Spectrum is not a duopoly

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MA. LOURDES TIQUIA

SPECTRUM is part of the national patrimony and never for the sole use of a duopoly that has left the country in the wretched position of having the slowest connectivity in the Asean region. Despite 25 years of franchises granted by Congress and their extension for another 25 years, the duopoly feels that theirs is an exclusive deal. That they can lord it over everyone despite the inefficiencies of their operations, setting aside public interest and blocking any new entrant to the industry such as what happened to Telstra.

How bad is spectrum allocation in the country? The duopoly and the failed third player, SMC/Telstra, were all spectrums consolidated from small owners who secured congressional franchises which they sat on for years waiting to leverage for a better deal. These spectrum lords will sell to the highest bidder and that has been the story of how Globe Telecom, Smart Communications, SMC-Telstra amassed and consolidated spectrum. Congress must audit the spectrum allocation and cancel franchises that have not been used so we can prevent another crisis like what happened to the 700 MHz that was sold to the duopoly after they put up several legal blocks against the entry of a third player, from local courts to national courts to the National Telecommunications Commission (NTC) to the Philippine Competition Commission (PCC).

The 700 MHz is a low-band frequency prized for its ability to efficiently cover wide distances and penetrate buildings.

Upon the sale the 700 MHz spectrum to them, the duopoly said that in six months, the people would see the improvement of our systems. That did not come. They started making excuses on why they were not able to construct additional towers by pointing out problems with local governments, among others. The DICT then offered a formula for government to build the towers, with the duopoly leasing them. Something is awfully wrong with that arrangement because that will be another freebie to firms which have been doing business as a duopoly for the past 25 years. Taxpayers’ money will pay for the capital expenditures of the duopoly?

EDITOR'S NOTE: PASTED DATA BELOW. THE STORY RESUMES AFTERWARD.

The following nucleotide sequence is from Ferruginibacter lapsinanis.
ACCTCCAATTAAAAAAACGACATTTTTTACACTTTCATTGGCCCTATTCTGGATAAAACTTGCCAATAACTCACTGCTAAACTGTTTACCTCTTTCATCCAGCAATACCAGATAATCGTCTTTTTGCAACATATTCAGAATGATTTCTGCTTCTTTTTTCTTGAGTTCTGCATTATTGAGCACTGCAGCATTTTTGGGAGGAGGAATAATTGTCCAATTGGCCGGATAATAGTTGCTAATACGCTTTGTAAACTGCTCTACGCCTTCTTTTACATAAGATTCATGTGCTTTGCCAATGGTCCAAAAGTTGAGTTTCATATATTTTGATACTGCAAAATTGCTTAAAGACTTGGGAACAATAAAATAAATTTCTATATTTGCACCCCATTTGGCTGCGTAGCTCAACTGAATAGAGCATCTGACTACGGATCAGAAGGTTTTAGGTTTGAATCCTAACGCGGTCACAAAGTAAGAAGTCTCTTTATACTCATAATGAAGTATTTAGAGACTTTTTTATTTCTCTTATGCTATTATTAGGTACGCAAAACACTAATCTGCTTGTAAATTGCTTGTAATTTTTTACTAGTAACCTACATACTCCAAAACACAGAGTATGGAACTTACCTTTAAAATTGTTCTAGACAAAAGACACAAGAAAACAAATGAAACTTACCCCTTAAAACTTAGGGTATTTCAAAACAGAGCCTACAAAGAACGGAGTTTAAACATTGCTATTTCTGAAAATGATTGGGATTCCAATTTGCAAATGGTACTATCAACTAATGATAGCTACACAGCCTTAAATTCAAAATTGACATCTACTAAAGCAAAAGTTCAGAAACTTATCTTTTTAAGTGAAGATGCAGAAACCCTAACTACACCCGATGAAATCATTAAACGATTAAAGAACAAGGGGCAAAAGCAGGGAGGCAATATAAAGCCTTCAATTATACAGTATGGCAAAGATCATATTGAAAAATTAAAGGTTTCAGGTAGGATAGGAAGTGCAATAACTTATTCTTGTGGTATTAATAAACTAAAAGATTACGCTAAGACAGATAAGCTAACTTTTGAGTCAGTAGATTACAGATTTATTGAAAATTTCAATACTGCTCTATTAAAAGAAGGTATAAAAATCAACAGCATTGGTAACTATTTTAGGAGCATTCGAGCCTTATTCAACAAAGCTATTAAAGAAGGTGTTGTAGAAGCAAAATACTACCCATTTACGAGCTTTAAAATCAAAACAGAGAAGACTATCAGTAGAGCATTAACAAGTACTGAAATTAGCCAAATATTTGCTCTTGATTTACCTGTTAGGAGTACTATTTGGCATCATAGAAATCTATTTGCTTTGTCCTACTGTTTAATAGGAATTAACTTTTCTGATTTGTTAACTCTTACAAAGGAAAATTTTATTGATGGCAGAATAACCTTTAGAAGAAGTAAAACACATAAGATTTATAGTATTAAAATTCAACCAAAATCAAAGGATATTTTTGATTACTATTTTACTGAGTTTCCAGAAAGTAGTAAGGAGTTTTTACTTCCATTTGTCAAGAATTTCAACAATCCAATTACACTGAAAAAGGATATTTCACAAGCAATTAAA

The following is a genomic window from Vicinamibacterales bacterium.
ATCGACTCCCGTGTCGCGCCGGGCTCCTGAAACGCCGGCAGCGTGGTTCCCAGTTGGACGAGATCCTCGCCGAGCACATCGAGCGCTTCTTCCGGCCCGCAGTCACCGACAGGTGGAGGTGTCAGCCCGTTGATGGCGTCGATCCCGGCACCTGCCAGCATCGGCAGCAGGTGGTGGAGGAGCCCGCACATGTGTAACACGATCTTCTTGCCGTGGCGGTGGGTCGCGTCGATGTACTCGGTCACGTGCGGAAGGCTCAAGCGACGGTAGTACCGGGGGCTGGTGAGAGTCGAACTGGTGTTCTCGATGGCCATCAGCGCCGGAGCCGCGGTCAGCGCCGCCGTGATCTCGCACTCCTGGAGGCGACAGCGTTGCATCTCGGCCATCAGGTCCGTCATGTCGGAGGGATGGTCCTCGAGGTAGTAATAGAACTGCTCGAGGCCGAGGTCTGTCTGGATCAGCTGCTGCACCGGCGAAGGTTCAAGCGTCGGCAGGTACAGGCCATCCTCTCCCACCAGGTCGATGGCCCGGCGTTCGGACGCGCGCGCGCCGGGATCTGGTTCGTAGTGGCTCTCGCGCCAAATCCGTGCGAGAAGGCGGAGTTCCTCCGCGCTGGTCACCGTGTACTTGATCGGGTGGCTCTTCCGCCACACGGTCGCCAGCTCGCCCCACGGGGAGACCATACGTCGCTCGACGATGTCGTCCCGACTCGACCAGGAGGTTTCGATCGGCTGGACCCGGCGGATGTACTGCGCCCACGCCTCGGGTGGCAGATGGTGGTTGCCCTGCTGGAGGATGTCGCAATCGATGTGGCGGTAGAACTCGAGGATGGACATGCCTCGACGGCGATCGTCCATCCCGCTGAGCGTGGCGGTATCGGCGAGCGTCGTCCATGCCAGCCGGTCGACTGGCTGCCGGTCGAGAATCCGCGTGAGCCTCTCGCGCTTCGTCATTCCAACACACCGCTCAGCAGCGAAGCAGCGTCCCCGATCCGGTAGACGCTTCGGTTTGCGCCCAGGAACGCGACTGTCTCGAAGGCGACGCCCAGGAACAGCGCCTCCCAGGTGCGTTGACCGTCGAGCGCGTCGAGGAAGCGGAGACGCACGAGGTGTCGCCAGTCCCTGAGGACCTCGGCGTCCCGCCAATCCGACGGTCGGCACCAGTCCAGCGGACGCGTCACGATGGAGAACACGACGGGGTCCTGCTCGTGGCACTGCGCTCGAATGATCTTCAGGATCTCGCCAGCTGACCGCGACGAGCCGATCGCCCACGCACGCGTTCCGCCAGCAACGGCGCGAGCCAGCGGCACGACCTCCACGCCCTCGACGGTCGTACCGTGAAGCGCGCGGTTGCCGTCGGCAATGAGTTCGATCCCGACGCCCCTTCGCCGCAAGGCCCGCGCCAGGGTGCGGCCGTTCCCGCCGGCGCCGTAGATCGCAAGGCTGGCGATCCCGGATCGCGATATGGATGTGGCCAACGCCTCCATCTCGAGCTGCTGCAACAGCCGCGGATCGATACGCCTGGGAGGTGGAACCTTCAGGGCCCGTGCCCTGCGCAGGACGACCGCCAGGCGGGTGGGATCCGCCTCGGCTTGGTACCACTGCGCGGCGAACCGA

Hence the news of a Luzon Bypass Infrastructure (LBI) LBI plan of the Department of Information and Communication Technology (DICT) and the Bases Conversion Development Authority (BCDA) is a welcome development. After the plan was made public, the duopoly publicity machine went on overdrive, raising the issue of “exclusivity of the asset by Facebook” and data privacy, as if the duopoly is the epitome of full-proof data management.

The DICT-BCDA-Facebook Landing Party Agreement (LPA) makes redundant the existing submarine cable owners, increases internet speed by increasing spectrum and reduces internet access cost. Two cable landing stations will be built in Baler, Aurora and another in Poro Point, San Fernando, La Union, and a 250-km fiber optic cable corridor connecting the two for a total cost of around P975 million. LBI will be completed by about the third quarter of 2019. Upon completion, LBI will be turned over by BCDA to DICT, which will then operate and maintain it for 25 years (extendable for another 25 years) at an approximate cost of P100 million a year. Facebook will be the first user of the LBI, for which it will pay the government at least 2,000,000 Mbps, or 2Tbps international cable link capacity, 25 percent of which will go to BCDA. This is more than the present capacity of either Globe or PLDT. The 2Tbps international cable link capacity has a peso value of around P4.8 billion a year, making the investment of the government almost negligible over the years.